Oscars and the Big Picture

We shouldn't really expect the Oscars to grasp the point of history, though this year the films nominated for Best Picture are a fascinating snapshot of what ails—and could heal—us.

Gareth Higgins is a writer and broadcaster from Belfast, Northern Ireland, who has worked as an academic and activist. He is the author of Cinematic States: America in 50 Movies and How Movies Helped Save My Soul: Finding Spiritual Fingerprints in Culturally Significant Films. He blogs at and co-presents “The Film Talk” podcast with Jett Loe at He is also a Sojourners contributing editor. Originally from Northern Ireland, he lives in Asheville, North Carolina.

Punch Brothers: God-Honoring Musicianship

Photo courtesy of Nonesuch Records / Taylor Crothers

Punch Brothers stopped by Washington, D.C. Feb. 8. Photo courtesy of Nonesuch Records / Taylor Crothers

People often say the mark of a true “master of a craft” is one who makes something ridiculously difficult look easy. Chris Thile, former member of Nickel Creek and front man for folk group Punch Brothers, is one of those people. As my buddy standing next to me at last night’s Punch Brothers show in Washington, D.C. said, “It’s like he’s an extension of the mandolin. He can do anything he wants with that thing.” I mean, the guy can almost flawlessly whoop out some Bach on the mandolin.

While musicianship is certainly present on their recorded material, the talent of each member of the five-piece band is fully realized during their live shows, which are more like jam sessions. With the encore, they ended up playing for almost two hours to a sold out crowd at the 9:30 Club.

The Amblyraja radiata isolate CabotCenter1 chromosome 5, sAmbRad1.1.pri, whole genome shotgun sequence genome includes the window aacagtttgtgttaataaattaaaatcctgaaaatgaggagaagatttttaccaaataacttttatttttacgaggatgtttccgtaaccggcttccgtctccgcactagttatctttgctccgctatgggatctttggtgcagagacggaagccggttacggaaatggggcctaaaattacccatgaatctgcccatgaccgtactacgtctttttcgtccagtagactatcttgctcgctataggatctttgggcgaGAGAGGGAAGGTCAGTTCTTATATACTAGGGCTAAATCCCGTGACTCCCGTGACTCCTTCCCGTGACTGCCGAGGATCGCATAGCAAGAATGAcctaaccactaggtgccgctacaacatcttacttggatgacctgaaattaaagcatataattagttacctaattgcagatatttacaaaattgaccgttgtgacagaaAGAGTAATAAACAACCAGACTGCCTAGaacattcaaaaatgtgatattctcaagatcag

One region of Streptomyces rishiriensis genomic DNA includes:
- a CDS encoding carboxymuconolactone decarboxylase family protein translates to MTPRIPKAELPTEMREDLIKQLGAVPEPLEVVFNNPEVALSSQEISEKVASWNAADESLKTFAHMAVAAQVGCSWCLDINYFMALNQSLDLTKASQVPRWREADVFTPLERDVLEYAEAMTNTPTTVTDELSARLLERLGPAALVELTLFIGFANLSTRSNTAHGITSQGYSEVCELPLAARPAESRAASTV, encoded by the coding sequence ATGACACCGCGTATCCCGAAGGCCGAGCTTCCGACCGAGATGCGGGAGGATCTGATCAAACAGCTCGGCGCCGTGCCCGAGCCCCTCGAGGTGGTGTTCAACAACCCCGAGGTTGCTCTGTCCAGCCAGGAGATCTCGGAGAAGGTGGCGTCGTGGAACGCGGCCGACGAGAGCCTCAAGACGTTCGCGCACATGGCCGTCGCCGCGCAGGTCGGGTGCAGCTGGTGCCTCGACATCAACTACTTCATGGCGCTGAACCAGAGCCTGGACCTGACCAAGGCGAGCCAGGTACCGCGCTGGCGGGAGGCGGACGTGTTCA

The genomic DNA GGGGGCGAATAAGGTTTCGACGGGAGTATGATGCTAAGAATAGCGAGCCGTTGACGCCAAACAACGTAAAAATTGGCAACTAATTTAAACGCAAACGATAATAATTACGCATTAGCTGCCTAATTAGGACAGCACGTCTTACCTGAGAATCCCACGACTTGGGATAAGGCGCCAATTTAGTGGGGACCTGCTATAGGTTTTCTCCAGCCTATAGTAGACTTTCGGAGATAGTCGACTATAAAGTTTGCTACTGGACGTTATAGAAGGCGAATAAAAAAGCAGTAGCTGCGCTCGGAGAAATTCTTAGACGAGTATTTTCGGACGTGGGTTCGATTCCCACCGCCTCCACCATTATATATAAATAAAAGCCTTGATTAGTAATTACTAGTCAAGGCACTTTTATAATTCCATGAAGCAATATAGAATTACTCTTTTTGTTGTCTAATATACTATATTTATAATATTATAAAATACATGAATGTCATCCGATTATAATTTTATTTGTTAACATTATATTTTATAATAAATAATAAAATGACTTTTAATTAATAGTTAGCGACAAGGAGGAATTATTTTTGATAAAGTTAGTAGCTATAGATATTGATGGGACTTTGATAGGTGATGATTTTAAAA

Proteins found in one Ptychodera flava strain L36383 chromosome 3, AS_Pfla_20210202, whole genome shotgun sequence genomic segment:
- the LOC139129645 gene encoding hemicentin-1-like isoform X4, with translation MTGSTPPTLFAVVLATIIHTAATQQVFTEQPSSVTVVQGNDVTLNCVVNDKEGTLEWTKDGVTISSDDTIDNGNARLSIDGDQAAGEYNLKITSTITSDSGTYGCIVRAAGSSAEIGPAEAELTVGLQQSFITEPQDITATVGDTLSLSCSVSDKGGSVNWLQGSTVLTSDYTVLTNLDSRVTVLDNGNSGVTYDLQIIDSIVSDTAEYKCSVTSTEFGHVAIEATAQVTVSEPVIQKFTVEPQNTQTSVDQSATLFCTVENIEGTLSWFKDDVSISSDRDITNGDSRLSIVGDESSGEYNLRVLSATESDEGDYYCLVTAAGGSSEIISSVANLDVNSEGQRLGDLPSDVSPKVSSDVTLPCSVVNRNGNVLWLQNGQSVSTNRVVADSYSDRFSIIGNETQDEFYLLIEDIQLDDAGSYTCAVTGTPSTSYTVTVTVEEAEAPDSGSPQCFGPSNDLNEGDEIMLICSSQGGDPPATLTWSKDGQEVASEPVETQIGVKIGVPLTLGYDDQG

It almost got to the point where I didn’t believe they were real. They almost seemed like robots.

'The Convert' Comes to Washington, D.C.

Photo courtesy of Woolly Mammoth

'The Convert' is award-winning playwright Danai Gurira's newest play. Photo courtesy of Woolly Mammoth

Next week, The Woolly Mammoth Theatre Company will premiere The Convert, a play by Off-Broadway Theater Awards-winning playwright, Danai Gurira.

The Convert is set in late 19th Century Southern Africa (modern-day Zimbabwe). The play follows Jekesai, “a young girl who escapes village life and a forced marriage arrangement, ultimately discovering Christianity under the guidance of an African teacher. However, as anti-colonial sentiments rise to a boiling point, Jekesai must choose between her new European God and the spirits of her ancestors. … The Convert examines complex cultural and religious collisions that shaped the post-colonial world, the reverberations of which are still felt in Zimbabwe today.”

I had the opportunity to talk to actress Dawn Ursula, who plays Prudence in The Convert. She was also named one of DC’s top 12 actors / actresses by the Washington Post.